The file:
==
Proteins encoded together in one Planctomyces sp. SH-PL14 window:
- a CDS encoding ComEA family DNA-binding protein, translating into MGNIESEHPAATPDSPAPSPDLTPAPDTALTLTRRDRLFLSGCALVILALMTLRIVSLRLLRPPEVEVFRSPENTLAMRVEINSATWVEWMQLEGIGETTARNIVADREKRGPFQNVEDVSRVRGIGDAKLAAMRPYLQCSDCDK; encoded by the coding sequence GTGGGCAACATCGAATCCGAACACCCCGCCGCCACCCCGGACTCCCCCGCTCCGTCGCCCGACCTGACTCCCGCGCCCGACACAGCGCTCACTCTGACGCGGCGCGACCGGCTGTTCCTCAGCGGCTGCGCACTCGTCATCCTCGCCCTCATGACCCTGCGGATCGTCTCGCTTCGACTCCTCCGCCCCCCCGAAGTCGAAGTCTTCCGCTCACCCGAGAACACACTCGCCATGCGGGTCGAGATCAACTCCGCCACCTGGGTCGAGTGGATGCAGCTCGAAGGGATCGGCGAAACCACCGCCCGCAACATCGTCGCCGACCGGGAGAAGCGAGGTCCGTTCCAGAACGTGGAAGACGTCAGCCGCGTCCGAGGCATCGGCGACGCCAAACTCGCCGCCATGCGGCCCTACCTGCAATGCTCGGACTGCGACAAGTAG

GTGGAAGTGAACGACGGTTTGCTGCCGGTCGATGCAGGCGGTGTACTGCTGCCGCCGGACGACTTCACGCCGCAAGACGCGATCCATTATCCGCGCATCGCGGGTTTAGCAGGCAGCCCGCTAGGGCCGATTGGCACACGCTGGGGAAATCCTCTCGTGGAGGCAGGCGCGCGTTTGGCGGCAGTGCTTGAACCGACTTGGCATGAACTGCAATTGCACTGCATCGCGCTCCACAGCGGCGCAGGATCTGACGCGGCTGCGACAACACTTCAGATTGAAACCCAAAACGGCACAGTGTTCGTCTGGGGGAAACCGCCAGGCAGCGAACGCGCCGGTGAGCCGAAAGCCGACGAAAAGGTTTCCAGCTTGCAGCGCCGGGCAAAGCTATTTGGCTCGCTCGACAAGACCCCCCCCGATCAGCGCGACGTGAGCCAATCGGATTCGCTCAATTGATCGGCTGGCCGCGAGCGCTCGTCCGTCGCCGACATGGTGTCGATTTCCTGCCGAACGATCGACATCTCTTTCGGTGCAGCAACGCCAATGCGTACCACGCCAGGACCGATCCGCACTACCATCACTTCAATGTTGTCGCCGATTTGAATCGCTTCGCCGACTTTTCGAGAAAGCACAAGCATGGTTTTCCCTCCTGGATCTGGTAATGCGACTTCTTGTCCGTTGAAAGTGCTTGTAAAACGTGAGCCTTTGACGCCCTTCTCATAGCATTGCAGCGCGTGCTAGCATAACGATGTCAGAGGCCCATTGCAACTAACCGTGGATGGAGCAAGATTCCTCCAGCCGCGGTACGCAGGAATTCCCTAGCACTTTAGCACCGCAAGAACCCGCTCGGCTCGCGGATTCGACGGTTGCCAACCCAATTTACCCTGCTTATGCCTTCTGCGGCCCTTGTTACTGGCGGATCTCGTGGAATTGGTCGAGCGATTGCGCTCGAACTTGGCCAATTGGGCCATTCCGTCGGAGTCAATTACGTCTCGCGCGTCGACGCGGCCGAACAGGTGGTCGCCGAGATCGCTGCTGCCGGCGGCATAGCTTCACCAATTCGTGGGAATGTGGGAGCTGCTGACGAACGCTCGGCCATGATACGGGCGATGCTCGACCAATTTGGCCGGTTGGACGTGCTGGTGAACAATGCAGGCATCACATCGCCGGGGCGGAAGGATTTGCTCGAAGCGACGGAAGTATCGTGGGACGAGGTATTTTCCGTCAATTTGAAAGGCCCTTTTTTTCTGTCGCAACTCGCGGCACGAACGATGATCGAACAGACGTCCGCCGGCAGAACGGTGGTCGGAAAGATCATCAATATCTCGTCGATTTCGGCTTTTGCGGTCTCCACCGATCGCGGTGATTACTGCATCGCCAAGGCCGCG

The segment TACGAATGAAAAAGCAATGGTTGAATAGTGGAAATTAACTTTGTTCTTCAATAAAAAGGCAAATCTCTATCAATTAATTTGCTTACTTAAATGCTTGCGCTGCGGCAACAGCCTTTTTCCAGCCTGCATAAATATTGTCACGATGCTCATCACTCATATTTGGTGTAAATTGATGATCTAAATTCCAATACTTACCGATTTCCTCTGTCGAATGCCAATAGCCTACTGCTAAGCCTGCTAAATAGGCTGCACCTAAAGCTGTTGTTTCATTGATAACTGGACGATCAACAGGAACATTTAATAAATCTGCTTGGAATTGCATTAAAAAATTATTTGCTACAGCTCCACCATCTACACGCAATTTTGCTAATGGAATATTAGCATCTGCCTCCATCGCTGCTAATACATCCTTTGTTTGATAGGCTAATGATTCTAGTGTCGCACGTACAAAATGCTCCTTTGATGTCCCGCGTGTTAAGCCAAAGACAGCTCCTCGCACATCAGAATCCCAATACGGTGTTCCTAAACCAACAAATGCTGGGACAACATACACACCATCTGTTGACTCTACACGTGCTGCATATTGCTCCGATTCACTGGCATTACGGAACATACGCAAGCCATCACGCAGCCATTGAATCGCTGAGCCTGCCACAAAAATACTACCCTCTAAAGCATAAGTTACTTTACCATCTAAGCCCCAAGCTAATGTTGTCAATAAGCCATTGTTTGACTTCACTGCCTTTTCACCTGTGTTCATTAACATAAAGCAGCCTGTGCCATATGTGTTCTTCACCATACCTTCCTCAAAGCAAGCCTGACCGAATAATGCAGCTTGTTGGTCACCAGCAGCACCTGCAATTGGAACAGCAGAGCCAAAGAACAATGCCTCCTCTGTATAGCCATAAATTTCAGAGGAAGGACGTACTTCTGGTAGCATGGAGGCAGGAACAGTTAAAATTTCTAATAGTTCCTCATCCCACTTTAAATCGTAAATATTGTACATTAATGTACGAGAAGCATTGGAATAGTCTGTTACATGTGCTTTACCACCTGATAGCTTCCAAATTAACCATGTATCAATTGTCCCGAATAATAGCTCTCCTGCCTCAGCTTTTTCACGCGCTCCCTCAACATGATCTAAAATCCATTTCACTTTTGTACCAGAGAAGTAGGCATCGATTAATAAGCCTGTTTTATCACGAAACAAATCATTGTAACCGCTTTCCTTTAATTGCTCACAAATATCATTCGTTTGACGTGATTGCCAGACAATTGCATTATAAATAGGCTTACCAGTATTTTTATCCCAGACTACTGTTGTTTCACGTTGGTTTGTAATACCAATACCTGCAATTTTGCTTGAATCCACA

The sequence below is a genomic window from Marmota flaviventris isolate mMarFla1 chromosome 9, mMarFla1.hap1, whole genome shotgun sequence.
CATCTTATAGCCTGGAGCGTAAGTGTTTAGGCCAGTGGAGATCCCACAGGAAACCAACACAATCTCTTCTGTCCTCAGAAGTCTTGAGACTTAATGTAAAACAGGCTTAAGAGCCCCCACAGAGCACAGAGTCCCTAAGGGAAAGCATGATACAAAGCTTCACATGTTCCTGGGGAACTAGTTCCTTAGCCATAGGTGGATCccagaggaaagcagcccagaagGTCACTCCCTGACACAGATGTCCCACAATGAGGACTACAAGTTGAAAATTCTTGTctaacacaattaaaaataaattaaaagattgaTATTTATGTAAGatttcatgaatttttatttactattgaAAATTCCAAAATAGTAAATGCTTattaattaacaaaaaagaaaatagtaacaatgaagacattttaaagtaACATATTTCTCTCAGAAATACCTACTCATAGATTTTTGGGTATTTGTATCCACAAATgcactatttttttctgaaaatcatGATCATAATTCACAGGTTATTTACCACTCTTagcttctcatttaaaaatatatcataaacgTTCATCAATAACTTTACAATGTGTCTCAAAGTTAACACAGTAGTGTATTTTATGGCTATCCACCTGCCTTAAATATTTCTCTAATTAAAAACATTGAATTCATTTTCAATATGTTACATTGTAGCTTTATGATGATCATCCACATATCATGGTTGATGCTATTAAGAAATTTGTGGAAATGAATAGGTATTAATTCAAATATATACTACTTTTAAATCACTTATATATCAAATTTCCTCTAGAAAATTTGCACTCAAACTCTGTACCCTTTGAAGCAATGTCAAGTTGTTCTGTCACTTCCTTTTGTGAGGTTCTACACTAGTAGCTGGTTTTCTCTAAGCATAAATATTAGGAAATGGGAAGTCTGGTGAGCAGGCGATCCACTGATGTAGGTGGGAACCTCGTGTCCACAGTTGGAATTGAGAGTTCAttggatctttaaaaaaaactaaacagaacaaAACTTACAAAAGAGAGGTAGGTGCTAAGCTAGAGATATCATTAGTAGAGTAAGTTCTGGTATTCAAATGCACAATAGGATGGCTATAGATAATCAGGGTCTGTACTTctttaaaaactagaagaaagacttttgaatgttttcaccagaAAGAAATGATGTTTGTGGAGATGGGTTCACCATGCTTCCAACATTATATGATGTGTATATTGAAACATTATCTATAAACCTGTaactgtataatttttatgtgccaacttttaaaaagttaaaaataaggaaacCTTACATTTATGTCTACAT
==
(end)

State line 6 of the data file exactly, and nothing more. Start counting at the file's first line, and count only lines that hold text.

CATCTTATAGCCTGGAGCGTAAGTGTTTAGGCCAGTGGAGATCCCACAGGAAACCAACACAATCTCTTCTGTCCTCAGAAGTCTTGAGACTTAATGTAAAACAGGCTTAAGAGCCCCCACAGAGCACAGAGTCCCTAAGGGAAAGCATGATACAAAGCTTCACATGTTCCTGGGGAACTAGTTCCTTAGCCATAGGTGGATCccagaggaaagcagcccagaagGTCACTCCCTGACACAGATGTCCCACAATGAGGACTACAAGTTGAAAATTCTTGTctaacacaattaaaaataaattaaaagattgaTATTTATGTAAGatttcatgaatttttatttactattgaAAATTCCAAAATAGTAAATGCTTattaattaacaaaaaagaaaatagtaacaatgaagacattttaaagtaACATATTTCTCTCAGAAATACCTACTCATAGATTTTTGGGTATTTGTATCCACAAATgcactatttttttctgaaaatcatGATCATAATTCACAGGTTATTTACCACTCTTagcttctcatttaaaaatatatcataaacgTTCATCAATAACTTTACAATGTGTCTCAAAGTTAACACAGTAGTGTATTTTATGGCTATCCACCTGCCTTAAATATTTCTCTAATTAAAAACATTGAATTCATTTTCAATATGTTACATTGTAGCTTTATGATGATCATCCACATATCATGGTTGATGCTATTAAGAAATTTGTGGAAATGAATAGGTATTAATTCAAATATATACTACTTTTAAATCACTTATATATCAAATTTCCTCTAGAAAATTTGCACTCAAACTCTGTACCCTTTGAAGCAATGTCAAGTTGTTCTGTCACTTCCTTTTGTGAGGTTCTACACTAGTAGCTGGTTTTCTCTAAGCATAAATATTAGGAAATGGGAAGTCTGGTGAGCAGGCGATCCACTGATGTAGGTGGGAACCTCGTGTCCACAGTTGGAATTGAGAGTTCAttggatctttaaaaaaaactaaacagaacaaAACTTACAAAAGAGAGGTAGGTGCTAAGCTAGAGATATCATTAGTAGAGTAAGTTCTGGTATTCAAATGCACAATAGGATGGCTATAGATAATCAGGGTCTGTACTTctttaaaaactagaagaaagacttttgaatgttttcaccagaAAGAAATGATGTTTGTGGAGATGGGTTCACCATGCTTCCAACATTATATGATGTGTATATTGAAACATTATCTATAAACCTGTaactgtataatttttatgtgccaacttttaaaaagttaaaaataaggaaacCTTACATTTATGTCTACAT